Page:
Physics A-level entries back on the rise

17 August 2017

Entries to physics A-level are up this year amid an overall decline in the number of students taking A-levels.

A-level entries rise


Compared to 2016 the number of students taking physics rose by 3.5% to 36,578 – the highest number of entries since 2014 and the second highest since 1993.

Total A-level entries across all subjects declined by 1%. Physics entries as a proportion of total A-level entries rose from 4.2% last year to 4.4% this year. The total number of 18-year-olds in England, Northern Ireland and Wales fell by 1.7%.

Within physics, entries from male students increased by 3.7% and those from female students by 2.6% compared to last year. Female students made up 21.5% of those taking physics, in line with previous years.

The proportion of physics entrants achieving an A* also increased, with 9.2% of candidates being awarded the top grade compared to 8.8% in 2016.

A higher proportion of girls received A–A* grades than boys, at 39.9% and 38%, respectively.

IOP head of education Charles Tracy said: “Studying physics at A-level is uniquely rewarding and imparts a many powerful ways of thinking (modelling, problem solving and fault finding) as well as a sound knowledge and understanding about the constituents of the material world and the way they behave .

“We’re very pleased to see young people choosing physics in increasing numbers, and that they are succeeding at it, with a higher proportion achieving the top grades.

“These qualifications will prove to be an excellent foundation for students’ next steps, setting them up for life.

“It is disappointing, though, that the number of girls taking physics remains low, and we’ll continue to work at improving the gender balance of our subject.”

The increase in entries has come at a time of change for A-levels, with many subjects being reformed with content changes aimed at better meeting the needs of higher education, less coursework in England and Wales, and practical endorsements for the sciences in England.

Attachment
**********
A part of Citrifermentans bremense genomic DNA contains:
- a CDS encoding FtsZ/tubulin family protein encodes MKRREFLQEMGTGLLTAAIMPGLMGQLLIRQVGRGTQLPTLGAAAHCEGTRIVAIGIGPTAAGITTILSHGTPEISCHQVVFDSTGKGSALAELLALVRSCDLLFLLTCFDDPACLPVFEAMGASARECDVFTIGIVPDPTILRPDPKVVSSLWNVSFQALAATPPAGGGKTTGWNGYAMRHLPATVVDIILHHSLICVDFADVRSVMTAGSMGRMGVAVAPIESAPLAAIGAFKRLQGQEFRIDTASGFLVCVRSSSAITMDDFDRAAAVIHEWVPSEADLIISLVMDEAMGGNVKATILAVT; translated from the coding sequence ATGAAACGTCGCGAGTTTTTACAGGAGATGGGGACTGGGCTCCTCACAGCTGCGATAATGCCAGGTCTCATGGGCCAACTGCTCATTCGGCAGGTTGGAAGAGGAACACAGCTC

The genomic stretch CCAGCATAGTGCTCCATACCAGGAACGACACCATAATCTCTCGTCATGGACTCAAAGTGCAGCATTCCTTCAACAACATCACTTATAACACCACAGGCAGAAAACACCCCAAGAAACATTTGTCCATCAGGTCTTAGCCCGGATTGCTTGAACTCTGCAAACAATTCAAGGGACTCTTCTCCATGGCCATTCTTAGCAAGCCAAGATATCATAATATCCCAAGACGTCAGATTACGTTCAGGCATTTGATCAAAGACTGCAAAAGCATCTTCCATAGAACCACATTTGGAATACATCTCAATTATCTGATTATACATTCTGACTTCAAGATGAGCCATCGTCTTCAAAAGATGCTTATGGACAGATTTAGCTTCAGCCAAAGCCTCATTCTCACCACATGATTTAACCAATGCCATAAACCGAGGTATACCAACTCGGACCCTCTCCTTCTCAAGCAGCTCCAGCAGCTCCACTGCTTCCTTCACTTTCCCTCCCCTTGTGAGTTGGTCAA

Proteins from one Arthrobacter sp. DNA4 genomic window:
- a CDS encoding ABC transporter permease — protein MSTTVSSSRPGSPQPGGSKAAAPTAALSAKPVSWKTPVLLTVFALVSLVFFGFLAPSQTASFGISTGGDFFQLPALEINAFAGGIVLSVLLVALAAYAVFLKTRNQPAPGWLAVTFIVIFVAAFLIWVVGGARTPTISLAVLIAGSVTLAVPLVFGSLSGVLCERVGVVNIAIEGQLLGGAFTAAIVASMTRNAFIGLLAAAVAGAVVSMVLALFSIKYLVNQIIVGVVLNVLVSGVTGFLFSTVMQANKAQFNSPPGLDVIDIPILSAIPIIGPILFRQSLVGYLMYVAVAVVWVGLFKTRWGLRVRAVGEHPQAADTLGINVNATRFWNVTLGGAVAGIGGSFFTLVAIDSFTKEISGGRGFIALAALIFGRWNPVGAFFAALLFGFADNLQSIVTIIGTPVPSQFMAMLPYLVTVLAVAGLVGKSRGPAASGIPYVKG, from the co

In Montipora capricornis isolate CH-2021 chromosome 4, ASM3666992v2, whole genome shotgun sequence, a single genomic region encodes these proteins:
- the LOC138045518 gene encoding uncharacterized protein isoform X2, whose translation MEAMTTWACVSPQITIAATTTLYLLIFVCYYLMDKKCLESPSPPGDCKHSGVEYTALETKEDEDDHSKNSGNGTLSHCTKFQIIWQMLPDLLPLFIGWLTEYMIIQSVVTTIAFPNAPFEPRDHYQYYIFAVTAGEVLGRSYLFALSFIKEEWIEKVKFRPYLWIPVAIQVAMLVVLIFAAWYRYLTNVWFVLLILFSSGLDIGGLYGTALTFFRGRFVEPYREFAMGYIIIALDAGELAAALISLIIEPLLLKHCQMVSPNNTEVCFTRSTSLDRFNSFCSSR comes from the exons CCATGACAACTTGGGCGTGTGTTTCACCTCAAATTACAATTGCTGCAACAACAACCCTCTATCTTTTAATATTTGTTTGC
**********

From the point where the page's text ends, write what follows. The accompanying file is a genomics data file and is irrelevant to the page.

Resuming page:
Tracy added: “Teachers have adapted quickly to the new courses and are doing an excellent job of preparing their students for their exams.”

The numbers of students taking physics A-level had drastically declined since the 1980s before a reversal in 2006, when they began to sharply rise, peaking at 36,700 students taking the subject in 2014.

In comparable subjects, A-level entries in biology went down by 1.2% this year, those in chemistry increased by 1%, while the combined figure for maths and further maths went up by 3.7%.

Although entries to physics are up across the parts of the UK that offer A-levels when taken as a whole, they nevertheless declined by 8.6% in Northern Ireland, while total A-level entries fell by 3.6%. This follows a trend that has seen overall numbers of A-level physics candidates in Northern Ireland plummet by 18% since 2013.

Dr Mark Lang, chair of the Institute of Physics in Ireland, said: “The situation regarding the decline in physics in Northern Ireland is shocking and requires substantial action at government level to address this, perhaps by way of the establishment of a taskforce to urgently implement the full recommendations from reports such as the 2009 Report of the STEM Review.”

Wales saw the highest increase of the three nations, with the number of physics entries up by 3.8% compared to 2016.

It’s a priority of the IOP to ensure access to high-quality physics education for every child, and many projects and programmes provide more students with the opportunities and desire to follow physics A-level - thereby improving their prospects and contributing to the national need.

This includes tackling the ongoing shortage of physics teachers and working to increase recruitment and retention via initiatives such as Teacher Training Scholarships funded by the Department for Education (DfE); empowering teachers of physics to give better, more engaging lessons by improving their subject knowledge and pedagogy, principally through the DfE-funded Stimulating Physics Network; and tackling the underrepresentation of girls in physics through carrying out research into its causes and pilot projects based on that research.

Much of this work has seen positive results. For example schools that have participated in the Stimulating Physics Network have seen an increase at more than double the national rate in the number of pupils studying physics beyond GCSE. Meanwhile, in schools taking part in an IOP pilot project funded by the Drayson Foundation, aimed at changing whole-school culture, the number of girls taking AS-level physics more than trebled over two years.